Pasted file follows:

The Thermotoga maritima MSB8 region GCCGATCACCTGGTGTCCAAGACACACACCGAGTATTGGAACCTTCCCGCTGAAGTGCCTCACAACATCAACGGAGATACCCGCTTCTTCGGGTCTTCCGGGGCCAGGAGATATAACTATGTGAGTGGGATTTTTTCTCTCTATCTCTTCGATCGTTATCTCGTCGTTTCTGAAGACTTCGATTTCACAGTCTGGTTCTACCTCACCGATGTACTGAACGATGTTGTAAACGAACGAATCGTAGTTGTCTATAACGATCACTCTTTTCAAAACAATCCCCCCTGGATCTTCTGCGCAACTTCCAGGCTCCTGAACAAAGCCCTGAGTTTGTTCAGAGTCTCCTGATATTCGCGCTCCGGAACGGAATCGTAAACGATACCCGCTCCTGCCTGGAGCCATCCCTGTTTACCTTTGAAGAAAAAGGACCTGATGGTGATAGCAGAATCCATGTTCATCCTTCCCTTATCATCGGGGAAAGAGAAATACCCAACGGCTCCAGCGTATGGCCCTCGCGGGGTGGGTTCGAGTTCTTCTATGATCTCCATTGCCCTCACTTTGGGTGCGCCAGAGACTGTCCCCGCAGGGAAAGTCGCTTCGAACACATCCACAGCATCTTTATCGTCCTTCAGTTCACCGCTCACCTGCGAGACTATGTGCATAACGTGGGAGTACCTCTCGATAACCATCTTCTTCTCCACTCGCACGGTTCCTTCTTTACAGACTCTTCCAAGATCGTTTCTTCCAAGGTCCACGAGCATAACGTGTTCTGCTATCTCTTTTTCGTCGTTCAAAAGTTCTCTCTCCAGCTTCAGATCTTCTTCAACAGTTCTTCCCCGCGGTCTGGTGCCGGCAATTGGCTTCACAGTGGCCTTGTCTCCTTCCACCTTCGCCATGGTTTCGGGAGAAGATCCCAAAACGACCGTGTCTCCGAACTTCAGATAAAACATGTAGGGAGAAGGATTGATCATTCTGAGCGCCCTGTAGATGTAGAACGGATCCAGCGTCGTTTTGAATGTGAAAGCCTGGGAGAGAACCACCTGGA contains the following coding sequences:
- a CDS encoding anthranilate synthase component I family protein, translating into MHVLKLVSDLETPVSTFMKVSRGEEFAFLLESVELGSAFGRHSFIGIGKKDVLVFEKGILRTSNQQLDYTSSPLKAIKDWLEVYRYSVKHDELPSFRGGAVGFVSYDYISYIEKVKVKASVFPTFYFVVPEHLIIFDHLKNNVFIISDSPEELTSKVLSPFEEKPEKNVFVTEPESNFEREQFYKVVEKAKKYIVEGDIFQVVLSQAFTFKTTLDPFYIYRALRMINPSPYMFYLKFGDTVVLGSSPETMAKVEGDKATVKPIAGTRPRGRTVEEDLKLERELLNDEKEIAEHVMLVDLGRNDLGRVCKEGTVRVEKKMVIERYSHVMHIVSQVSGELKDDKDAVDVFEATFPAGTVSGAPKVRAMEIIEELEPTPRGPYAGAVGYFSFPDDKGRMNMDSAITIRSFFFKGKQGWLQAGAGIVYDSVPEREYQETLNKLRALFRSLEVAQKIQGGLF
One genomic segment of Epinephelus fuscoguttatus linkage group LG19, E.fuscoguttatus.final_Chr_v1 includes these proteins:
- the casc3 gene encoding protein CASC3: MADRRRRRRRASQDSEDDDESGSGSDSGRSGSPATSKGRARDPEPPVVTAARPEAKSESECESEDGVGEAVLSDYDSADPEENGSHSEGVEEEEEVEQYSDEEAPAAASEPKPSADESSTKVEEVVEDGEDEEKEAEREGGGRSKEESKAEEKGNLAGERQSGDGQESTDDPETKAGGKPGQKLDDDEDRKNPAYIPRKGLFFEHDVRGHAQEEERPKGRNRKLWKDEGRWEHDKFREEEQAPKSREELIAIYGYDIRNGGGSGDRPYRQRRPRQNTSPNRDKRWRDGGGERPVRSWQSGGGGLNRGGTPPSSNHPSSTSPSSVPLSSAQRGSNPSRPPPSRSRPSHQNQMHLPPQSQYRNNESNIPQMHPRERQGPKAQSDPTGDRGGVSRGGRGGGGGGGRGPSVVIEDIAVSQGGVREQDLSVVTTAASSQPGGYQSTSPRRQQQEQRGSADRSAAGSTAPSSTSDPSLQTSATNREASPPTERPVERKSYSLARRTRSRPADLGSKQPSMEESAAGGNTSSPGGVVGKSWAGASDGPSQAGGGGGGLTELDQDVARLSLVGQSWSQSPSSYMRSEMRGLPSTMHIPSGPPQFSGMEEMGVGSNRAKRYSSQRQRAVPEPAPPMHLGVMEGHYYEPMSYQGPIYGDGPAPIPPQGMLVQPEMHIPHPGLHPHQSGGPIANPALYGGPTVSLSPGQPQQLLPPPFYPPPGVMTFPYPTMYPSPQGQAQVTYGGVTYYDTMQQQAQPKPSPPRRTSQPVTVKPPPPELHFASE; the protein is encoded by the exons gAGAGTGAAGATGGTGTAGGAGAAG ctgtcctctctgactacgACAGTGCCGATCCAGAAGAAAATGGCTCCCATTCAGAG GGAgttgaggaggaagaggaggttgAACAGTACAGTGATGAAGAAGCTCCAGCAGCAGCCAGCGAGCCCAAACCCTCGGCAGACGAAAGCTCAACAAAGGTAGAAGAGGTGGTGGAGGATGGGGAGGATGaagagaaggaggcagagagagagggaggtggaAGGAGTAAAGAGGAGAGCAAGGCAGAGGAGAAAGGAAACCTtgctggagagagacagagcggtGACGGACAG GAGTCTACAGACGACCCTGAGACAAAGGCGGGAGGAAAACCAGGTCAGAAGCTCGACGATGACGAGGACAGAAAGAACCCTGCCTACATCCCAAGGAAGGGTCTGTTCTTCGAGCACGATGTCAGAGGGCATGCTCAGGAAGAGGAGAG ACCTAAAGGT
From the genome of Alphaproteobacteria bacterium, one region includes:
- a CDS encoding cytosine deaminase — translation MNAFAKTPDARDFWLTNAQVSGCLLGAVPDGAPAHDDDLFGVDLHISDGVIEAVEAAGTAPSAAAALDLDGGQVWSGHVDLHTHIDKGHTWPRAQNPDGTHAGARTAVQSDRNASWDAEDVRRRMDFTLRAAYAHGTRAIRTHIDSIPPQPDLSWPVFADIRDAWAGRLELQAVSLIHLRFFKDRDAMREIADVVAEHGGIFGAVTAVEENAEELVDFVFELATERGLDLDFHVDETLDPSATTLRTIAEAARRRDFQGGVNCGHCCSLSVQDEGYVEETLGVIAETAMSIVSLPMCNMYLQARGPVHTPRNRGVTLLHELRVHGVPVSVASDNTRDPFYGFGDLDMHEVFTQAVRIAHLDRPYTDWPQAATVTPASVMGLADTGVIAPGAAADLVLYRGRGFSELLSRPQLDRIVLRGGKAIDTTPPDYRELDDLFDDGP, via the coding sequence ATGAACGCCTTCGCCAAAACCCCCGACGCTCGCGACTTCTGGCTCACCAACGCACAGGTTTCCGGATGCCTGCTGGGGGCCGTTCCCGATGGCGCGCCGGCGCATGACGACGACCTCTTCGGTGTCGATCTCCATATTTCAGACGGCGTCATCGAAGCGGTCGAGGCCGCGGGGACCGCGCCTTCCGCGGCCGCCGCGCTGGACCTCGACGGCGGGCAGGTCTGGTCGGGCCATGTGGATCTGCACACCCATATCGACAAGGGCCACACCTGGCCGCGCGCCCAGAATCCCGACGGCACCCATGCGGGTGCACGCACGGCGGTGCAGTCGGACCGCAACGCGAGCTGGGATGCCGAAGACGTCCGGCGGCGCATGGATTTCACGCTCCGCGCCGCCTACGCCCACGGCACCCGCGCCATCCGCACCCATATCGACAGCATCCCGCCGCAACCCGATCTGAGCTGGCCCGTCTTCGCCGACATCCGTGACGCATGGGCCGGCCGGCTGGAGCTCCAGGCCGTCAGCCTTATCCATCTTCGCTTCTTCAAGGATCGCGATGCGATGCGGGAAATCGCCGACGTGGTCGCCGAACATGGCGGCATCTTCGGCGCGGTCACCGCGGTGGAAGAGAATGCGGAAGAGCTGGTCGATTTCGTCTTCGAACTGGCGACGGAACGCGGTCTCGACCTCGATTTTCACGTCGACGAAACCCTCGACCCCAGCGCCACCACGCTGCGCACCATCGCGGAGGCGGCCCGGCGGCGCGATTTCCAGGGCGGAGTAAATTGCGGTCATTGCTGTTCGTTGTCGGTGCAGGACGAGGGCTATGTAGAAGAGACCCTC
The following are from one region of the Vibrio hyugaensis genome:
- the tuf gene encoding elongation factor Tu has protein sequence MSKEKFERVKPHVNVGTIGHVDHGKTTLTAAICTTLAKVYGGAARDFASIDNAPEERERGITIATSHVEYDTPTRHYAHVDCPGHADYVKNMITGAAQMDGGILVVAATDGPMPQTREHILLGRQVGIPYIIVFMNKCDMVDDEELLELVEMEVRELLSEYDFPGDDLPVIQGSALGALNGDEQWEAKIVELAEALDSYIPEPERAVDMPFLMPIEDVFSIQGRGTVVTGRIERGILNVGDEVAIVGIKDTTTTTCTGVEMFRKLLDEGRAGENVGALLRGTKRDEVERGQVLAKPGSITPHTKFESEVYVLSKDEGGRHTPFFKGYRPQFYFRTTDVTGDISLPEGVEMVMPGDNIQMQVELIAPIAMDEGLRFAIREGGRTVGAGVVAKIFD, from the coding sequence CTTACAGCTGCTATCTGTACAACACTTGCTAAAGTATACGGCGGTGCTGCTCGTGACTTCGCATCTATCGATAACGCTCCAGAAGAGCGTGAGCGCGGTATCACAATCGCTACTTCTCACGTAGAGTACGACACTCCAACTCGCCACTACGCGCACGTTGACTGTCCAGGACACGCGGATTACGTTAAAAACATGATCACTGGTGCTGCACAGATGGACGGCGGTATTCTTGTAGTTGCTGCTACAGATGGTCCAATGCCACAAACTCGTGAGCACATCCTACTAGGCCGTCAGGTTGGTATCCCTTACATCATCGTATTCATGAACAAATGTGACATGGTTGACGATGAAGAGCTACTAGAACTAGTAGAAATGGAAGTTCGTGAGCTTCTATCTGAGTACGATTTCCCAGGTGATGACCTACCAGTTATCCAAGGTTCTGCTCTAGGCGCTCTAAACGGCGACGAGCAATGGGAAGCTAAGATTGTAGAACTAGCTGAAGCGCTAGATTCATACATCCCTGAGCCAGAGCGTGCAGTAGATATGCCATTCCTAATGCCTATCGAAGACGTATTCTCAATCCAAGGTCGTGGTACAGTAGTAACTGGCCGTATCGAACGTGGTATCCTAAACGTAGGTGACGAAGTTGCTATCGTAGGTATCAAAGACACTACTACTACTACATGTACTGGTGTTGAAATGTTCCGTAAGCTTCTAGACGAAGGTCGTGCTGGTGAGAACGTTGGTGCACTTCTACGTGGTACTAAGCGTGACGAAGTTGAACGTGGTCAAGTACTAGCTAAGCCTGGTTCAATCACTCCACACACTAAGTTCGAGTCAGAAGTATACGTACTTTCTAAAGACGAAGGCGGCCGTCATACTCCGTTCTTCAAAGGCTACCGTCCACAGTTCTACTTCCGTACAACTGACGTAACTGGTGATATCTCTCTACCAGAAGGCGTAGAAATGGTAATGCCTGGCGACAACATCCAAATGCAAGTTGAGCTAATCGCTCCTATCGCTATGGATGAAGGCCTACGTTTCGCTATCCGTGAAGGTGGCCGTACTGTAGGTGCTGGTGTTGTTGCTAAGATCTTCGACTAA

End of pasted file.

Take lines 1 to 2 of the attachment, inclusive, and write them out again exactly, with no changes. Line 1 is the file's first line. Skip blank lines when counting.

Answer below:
The Thermotoga maritima MSB8 region GCCGATCACCTGGTGTCCAAGACACACACCGAGTATTGGAACCTTCCCGCTGAAGTGCCTCACAACATCAACGGAGATACCCGCTTCTTCGGGTCTTCCGGGGCCAGGAGATATAACTATGTGAGTGGGATTTTTTCTCTCTATCTCTTCGATCGTTATCTCGTCGTTTCTGAAGACTTCGATTTCACAGTCTGGTTCTACCTCACCGATGTACTGAACGATGTTGTAAACGAACGAATCGTAGTTGTCTATAACGATCACTCTTTTCAAAACAATCCCCCCTGGATCTTCTGCGCAACTTCCAGGCTCCTGAACAAAGCCCTGAGTTTGTTCAGAGTCTCCTGATATTCGCGCTCCGGAACGGAATCGTAAACGATACCCGCTCCTGCCTGGAGCCATCCCTGTTTACCTTTGAAGAAAAAGGACCTGATGGTGATAGCAGAATCCATGTTCATCCTTCCCTTATCATCGGGGAAAGAGAAATACCCAACGGCTCCAGCGTATGGCCCTCGCGGGGTGGGTTCGAGTTCTTCTATGATCTCCATTGCCCTCACTTTGGGTGCGCCAGAGACTGTCCCCGCAGGGAAAGTCGCTTCGAACACATCCACAGCATCTTTATCGTCCTTCAGTTCACCGCTCACCTGCGAGACTATGTGCATAACGTGGGAGTACCTCTCGATAACCATCTTCTTCTCCACTCGCACGGTTCCTTCTTTACAGACTCTTCCAAGATCGTTTCTTCCAAGGTCCACGAGCATAACGTGTTCTGCTATCTCTTTTTCGTCGTTCAAAAGTTCTCTCTCCAGCTTCAGATCTTCTTCAACAGTTCTTCCCCGCGGTCTGGTGCCGGCAATTGGCTTCACAGTGGCCTTGTCTCCTTCCACCTTCGCCATGGTTTCGGGAGAAGATCCCAAAACGACCGTGTCTCCGAACTTCAGATAAAACATGTAGGGAGAAGGATTGATCATTCTGAGCGCCCTGTAGATGTAGAACGGATCCAGCGTCGTTTTGAATGTGAAAGCCTGGGAGAGAACCACCTGGA contains the following coding sequences:
- a CDS encoding anthranilate synthase component I family protein, translating into MHVLKLVSDLETPVSTFMKVSRGEEFAFLLESVELGSAFGRHSFIGIGKKDVLVFEKGILRTSNQQLDYTSSPLKAIKDWLEVYRYSVKHDELPSFRGGAVGFVSYDYISYIEKVKVKASVFPTFYFVVPEHLIIFDHLKNNVFIISDSPEELTSKVLSPFEEKPEKNVFVTEPESNFEREQFYKVVEKAKKYIVEGDIFQVVLSQAFTFKTTLDPFYIYRALRMINPSPYMFYLKFGDTVVLGSSPETMAKVEGDKATVKPIAGTRPRGRTVEEDLKLERELLNDEKEIAEHVMLVDLGRNDLGRVCKEGTVRVEKKMVIERYSHVMHIVSQVSGELKDDKDAVDVFEATFPAGTVSGAPKVRAMEIIEELEPTPRGPYAGAVGYFSFPDDKGRMNMDSAITIRSFFFKGKQGWLQAGAGIVYDSVPEREYQETLNKLRALFRSLEVAQKIQGGLF